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  Thursday October 23rd, 2014    

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Winona County finds rural radio solution (09/09/2012)
By Sarah Squires

More than $2.7 million has been invested in an upgraded radio communication system for emergency responders—including everyone from police to ambulance crews. The upgrade was mandated by state and federal governments to improve interagency communication ability. The dollars have been spent on radio towers and new 800 MHz radio equipment for every emergency response agency in the county.

The hills and valleys in this region can make it difficult to find a signal. Emergency crews were finding that while they had good coverage for mobile radios mounted to squad cars, the portable devices officers and others use when they arrive at a scene were not doing the job. Often workers were unable to reach dispatch personnel after they entered a building, an unsafe situation, said Dispatch Supervisor Mike Peterson. Several areas, including areas south of Winona, were not sufficiently covered, he said.

Peterson found a solution to the problem—devices called “repeaters”—that the Winona County Board recently approved for purchase. The repeaters allow the squad car radios to emit a larger radius of the radio signal so that mobile devices carried by workers can pick up the signal from the squad’s larger antennae. Peterson was able to work with state officials to secure a grant for 50 percent of the $400,000 price tag for the repeaters. The grant program was aimed at infrastructure like expensive towers, not equipment, said county administrator Duane Hebert. But Peterson was able to convince state officials that the repeaters would allow for better coverage throughout the county than would another $800,000 tower that would only improve a small area.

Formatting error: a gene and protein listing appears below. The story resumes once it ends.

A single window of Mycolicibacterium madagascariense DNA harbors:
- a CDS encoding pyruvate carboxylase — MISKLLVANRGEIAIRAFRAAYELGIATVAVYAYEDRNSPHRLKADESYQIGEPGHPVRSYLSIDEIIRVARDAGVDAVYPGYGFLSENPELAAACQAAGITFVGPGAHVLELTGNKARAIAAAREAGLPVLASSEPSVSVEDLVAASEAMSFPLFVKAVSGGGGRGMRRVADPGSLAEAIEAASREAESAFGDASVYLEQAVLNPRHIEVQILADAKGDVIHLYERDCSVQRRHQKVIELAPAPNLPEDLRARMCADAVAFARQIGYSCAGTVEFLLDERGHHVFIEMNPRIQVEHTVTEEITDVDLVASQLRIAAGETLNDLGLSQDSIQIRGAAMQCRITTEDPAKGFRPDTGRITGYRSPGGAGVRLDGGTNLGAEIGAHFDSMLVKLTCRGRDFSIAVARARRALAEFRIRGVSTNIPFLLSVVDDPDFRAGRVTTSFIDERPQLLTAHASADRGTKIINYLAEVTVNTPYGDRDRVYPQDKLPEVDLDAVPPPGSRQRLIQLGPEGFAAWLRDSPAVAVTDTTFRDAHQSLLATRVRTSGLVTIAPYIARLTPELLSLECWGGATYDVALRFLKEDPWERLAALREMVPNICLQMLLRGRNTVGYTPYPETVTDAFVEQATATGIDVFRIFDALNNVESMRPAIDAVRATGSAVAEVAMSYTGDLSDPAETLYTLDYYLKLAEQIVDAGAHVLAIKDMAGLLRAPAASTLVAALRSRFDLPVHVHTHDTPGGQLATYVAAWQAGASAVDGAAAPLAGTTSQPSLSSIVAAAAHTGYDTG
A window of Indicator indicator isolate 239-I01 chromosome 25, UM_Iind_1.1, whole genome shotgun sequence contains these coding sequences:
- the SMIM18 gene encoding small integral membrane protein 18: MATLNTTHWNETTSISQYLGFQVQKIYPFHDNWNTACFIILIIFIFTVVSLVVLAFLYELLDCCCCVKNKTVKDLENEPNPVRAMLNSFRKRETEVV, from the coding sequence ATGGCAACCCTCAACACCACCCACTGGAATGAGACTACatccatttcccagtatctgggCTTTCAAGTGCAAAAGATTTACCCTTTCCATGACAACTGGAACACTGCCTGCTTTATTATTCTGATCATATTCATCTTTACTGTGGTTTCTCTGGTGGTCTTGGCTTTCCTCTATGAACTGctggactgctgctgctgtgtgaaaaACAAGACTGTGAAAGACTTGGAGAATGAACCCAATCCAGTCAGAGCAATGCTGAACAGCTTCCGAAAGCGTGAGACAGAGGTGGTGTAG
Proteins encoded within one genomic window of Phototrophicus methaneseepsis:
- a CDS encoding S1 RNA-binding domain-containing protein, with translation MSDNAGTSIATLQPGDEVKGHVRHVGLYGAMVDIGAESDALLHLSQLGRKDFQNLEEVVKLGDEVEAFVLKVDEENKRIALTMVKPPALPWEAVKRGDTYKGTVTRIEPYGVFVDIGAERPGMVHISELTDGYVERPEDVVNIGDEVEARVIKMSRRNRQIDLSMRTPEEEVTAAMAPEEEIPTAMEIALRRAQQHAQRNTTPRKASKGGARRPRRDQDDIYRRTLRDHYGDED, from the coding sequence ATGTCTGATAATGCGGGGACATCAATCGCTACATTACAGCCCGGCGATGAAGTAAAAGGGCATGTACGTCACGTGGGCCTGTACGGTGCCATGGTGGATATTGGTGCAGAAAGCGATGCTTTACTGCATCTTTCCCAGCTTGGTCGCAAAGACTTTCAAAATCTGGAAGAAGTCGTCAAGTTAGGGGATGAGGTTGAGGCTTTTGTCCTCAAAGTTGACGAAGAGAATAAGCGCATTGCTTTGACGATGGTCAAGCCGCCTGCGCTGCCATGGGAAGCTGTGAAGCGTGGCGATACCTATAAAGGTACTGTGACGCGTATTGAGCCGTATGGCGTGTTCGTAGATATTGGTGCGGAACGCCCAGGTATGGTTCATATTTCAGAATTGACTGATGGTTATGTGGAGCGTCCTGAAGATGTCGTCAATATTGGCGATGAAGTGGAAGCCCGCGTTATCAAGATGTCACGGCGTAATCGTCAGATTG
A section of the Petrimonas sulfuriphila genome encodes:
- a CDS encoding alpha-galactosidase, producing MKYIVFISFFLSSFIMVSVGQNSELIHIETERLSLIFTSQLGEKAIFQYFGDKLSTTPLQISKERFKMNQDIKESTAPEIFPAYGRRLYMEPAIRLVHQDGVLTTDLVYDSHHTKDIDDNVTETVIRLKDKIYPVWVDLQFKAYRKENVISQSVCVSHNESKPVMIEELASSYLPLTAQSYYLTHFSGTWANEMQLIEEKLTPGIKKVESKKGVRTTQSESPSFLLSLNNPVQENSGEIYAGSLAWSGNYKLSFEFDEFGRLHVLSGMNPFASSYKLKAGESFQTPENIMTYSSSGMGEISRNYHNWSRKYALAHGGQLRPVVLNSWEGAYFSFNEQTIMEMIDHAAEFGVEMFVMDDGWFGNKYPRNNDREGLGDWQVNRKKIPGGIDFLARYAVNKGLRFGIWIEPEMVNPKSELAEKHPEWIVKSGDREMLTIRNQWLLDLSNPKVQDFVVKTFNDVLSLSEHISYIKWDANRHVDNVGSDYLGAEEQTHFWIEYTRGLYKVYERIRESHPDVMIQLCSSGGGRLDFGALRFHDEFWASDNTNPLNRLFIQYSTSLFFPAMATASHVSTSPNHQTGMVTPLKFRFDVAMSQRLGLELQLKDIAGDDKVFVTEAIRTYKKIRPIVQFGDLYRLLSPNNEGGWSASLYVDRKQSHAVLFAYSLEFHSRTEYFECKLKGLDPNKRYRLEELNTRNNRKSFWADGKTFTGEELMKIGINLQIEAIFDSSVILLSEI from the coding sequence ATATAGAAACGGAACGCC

Peterson has also overseen years of work to make the upgrade, working through many grant programs offered by the state. So far, of the $2.76 million expense, more than $1.2 million has been defrayed by grant money.

His efforts were lauded during a recent board meeting when the project was reviewed. “This is an investment in officer safety,” said board member Wayne Valentine. 

 

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